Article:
In an ideal world, every person is worthy of justice. Each person is singularly embedded in a social system where power is steeply misaligned along social, gender, caste, sexuality, class, and other lines. One way of exercising social power is through false accusations to deprive or destroy another. For a person wrongly accused of sexual harassment, regaining a life free of stigma and marginalisation is almost an impossibility.
So how do gay, transgender and queer people reclaim their space after a false allegation of sexual harassment?
- Suffer (or accept their situation)
- Hopefully heal with time
- Build a support system
- Make their voice heard
- Pursue justice (sometimes creatively by creating forums to voice their grievance)
This is neither enough nor fair.
It is time that educational institutions and work spaces have mechanisms to address these misalignments of power. There need to be ways to account for the intersectional and multidimensional identities of each of the persons involved, the complainant as well as the person being complained about. We need spaces where lesbian, gay, bisexual, transgender and queer people’s voices are heard. In times, where information is shared so rapidly, it is important that all people have an equal opportunity to share information from their points-of-view. This is almost impossible in the digital spaces where only some voices gain primacy and legitimacy. Those who are rendered vulnerable due to their gender or sexuality, particularly those who are economically and socially disadvantaged (or less powerful) and lack the agency to speak up for themselves, are more prone to allegations, social ostracism and marginalisation. We need humane spaces within institutions to examine each case in its particular context, and be respectful to all the people involved.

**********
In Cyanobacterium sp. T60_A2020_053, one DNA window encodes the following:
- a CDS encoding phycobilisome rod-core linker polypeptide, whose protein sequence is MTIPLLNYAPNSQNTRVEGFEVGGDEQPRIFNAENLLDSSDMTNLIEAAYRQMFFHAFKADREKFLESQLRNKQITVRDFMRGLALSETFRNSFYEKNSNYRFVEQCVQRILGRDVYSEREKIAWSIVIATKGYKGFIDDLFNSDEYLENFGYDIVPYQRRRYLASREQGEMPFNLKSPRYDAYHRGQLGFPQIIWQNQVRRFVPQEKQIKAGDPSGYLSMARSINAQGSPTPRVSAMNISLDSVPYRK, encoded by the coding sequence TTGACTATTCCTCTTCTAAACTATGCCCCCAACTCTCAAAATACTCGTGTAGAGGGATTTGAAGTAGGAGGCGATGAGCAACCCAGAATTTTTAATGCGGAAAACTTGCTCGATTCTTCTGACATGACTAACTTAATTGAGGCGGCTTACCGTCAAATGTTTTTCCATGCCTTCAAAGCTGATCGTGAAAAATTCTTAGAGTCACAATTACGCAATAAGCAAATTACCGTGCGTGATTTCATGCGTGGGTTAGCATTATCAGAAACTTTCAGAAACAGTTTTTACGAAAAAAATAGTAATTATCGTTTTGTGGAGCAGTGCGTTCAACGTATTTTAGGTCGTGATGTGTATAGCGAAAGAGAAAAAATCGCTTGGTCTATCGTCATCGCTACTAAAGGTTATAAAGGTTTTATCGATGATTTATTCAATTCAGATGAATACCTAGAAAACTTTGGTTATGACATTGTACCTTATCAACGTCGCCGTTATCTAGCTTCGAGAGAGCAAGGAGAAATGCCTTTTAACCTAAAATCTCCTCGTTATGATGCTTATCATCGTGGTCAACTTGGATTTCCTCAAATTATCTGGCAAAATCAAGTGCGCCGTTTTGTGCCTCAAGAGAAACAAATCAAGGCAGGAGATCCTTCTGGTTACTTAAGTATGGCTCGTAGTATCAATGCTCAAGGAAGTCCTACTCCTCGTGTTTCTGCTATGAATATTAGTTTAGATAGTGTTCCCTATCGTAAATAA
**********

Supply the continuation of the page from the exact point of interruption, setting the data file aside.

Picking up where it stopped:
Also, the laws which define these terms may vary in different countries; for example, in a sexual harassment case, the victim includes persons of any gender in the United States, while in India, it refers only to women.
Cover Image: Unsplash